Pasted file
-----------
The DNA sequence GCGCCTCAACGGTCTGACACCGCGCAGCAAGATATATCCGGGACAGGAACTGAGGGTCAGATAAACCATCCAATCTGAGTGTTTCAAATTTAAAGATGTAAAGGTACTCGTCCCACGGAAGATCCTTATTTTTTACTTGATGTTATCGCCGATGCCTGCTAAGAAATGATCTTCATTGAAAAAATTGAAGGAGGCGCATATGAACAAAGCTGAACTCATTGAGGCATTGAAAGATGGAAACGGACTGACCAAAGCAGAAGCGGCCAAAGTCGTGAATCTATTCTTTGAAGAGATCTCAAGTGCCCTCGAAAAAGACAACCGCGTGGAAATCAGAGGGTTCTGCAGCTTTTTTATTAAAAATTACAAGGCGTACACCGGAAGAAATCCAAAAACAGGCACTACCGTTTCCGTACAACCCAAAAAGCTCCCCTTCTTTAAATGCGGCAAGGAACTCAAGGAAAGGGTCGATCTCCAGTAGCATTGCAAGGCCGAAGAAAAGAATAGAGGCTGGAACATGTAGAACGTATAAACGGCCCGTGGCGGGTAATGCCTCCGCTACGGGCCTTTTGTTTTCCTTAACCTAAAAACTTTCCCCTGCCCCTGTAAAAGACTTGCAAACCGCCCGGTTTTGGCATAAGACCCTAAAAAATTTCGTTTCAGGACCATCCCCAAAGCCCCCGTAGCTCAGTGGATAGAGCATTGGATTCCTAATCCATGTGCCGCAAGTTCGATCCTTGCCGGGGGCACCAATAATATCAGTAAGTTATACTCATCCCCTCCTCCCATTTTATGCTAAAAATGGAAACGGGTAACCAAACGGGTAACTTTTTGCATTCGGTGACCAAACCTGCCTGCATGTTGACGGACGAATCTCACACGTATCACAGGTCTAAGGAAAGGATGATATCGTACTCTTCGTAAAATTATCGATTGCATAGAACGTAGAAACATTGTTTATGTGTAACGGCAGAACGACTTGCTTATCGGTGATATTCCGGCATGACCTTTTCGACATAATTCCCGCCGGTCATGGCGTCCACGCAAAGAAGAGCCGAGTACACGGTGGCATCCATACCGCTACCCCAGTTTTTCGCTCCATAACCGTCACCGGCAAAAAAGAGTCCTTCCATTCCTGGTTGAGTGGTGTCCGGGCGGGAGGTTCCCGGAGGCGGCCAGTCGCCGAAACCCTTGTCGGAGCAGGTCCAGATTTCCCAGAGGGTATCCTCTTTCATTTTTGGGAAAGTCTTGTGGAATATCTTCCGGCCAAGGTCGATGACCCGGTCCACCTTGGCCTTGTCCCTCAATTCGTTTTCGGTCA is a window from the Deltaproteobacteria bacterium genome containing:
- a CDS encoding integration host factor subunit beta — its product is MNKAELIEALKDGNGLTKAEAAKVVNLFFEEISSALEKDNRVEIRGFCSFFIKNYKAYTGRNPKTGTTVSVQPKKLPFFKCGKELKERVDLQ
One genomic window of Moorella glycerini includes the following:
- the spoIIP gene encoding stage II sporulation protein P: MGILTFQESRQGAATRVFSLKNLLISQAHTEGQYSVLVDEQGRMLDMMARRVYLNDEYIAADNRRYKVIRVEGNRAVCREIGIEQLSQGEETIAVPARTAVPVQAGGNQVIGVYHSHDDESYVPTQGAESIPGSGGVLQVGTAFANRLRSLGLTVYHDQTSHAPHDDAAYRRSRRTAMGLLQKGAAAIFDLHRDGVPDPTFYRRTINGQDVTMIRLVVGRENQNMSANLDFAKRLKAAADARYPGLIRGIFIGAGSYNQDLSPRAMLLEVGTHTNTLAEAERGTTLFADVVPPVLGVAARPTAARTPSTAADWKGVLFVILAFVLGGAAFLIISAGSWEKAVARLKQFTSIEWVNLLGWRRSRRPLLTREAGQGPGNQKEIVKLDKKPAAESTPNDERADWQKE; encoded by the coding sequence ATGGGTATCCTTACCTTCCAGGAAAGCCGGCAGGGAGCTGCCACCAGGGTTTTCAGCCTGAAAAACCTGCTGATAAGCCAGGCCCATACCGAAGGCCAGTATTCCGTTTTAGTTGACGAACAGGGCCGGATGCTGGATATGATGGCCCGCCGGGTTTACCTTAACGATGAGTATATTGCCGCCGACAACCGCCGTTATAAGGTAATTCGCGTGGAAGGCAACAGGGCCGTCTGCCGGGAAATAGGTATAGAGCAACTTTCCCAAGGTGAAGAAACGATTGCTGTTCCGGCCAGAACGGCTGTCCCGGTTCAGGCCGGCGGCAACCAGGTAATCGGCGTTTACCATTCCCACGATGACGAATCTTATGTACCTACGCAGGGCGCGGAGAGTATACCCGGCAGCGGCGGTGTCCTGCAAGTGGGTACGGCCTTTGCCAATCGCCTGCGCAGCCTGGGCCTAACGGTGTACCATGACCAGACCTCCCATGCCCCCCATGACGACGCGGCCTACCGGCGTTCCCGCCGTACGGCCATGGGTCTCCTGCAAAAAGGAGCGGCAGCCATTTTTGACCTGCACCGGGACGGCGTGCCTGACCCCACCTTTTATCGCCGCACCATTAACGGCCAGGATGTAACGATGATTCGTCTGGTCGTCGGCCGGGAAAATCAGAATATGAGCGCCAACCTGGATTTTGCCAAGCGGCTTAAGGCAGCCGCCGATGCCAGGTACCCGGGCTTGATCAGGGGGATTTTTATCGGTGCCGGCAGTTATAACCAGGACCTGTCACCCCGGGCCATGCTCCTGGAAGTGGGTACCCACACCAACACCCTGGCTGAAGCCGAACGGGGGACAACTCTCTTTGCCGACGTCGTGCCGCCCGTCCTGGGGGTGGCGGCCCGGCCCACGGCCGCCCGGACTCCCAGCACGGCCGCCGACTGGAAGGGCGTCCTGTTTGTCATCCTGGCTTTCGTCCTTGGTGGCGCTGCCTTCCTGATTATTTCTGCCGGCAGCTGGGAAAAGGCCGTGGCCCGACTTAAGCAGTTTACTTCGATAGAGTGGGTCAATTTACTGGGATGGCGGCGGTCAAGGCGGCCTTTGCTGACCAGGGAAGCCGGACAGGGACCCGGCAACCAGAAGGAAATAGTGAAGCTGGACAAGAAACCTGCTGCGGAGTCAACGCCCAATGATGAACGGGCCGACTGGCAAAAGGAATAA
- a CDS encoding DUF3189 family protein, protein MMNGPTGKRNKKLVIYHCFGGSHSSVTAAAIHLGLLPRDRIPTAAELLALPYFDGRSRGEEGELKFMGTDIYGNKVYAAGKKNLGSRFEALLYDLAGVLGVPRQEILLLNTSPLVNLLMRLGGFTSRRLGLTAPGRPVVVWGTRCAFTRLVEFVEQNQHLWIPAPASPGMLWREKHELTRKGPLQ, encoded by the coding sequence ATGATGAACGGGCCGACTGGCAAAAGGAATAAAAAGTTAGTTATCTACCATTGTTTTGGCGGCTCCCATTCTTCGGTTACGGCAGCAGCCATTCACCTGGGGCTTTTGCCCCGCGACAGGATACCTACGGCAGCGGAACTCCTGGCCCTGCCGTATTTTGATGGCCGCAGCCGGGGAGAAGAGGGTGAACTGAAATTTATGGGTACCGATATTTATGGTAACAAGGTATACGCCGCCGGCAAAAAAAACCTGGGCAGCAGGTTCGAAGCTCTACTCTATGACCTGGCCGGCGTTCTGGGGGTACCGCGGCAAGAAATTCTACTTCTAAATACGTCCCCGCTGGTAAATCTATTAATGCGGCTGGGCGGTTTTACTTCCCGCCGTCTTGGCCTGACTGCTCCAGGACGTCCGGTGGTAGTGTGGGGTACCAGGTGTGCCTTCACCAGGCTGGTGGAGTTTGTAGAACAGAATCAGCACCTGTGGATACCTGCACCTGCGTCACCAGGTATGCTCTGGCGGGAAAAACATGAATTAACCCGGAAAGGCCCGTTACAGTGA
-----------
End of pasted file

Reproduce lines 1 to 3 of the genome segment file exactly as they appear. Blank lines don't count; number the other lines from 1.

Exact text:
The DNA sequence GCGCCTCAACGGTCTGACACCGCGCAGCAAGATATATCCGGGACAGGAACTGAGGGTCAGATAAACCATCCAATCTGAGTGTTTCAAATTTAAAGATGTAAAGGTACTCGTCCCACGGAAGATCCTTATTTTTTACTTGATGTTATCGCCGATGCCTGCTAAGAAATGATCTTCATTGAAAAAATTGAAGGAGGCGCATATGAACAAAGCTGAACTCATTGAGGCATTGAAAGATGGAAACGGACTGACCAAAGCAGAAGCGGCCAAAGTCGTGAATCTATTCTTTGAAGAGATCTCAAGTGCCCTCGAAAAAGACAACCGCGTGGAAATCAGAGGGTTCTGCAGCTTTTTTATTAAAAATTACAAGGCGTACACCGGAAGAAATCCAAAAACAGGCACTACCGTTTCCGTACAACCCAAAAAGCTCCCCTTCTTTAAATGCGGCAAGGAACTCAAGGAAAGGGTCGATCTCCAGTAGCATTGCAAGGCCGAAGAAAAGAATAGAGGCTGGAACATGTAGAACGTATAAACGGCCCGTGGCGGGTAATGCCTCCGCTACGGGCCTTTTGTTTTCCTTAACCTAAAAACTTTCCCCTGCCCCTGTAAAAGACTTGCAAACCGCCCGGTTTTGGCATAAGACCCTAAAAAATTTCGTTTCAGGACCATCCCCAAAGCCCCCGTAGCTCAGTGGATAGAGCATTGGATTCCTAATCCATGTGCCGCAAGTTCGATCCTTGCCGGGGGCACCAATAATATCAGTAAGTTATACTCATCCCCTCCTCCCATTTTATGCTAAAAATGGAAACGGGTAACCAAACGGGTAACTTTTTGCATTCGGTGACCAAACCTGCCTGCATGTTGACGGACGAATCTCACACGTATCACAGGTCTAAGGAAAGGATGATATCGTACTCTTCGTAAAATTATCGATTGCATAGAACGTAGAAACATTGTTTATGTGTAACGGCAGAACGACTTGCTTATCGGTGATATTCCGGCATGACCTTTTCGACATAATTCCCGCCGGTCATGGCGTCCACGCAAAGAAGAGCCGAGTACACGGTGGCATCCATACCGCTACCCCAGTTTTTCGCTCCATAACCGTCACCGGCAAAAAAGAGTCCTTCCATTCCTGGTTGAGTGGTGTCCGGGCGGGAGGTTCCCGGAGGCGGCCAGTCGCCGAAACCCTTGTCGGAGCAGGTCCAGATTTCCCAGAGGGTATCCTCTTTCATTTTTGGGAAAGTCTTGTGGAATATCTTCCGGCCAAGGTCGATGACCCGGTCCACCTTGGCCTTGTCCCTCAATTCGTTTTCGGTCA is a window from the Deltaproteobacteria bacterium genome containing:
- a CDS encoding integration host factor subunit beta — its product is MNKAELIEALKDGNGLTKAEAAKVVNLFFEEISSALEKDNRVEIRGFCSFFIKNYKAYTGRNPKTGTTVSVQPKKLPFFKCGKELKERVDLQ
One genomic window of Moorella glycerini includes the following: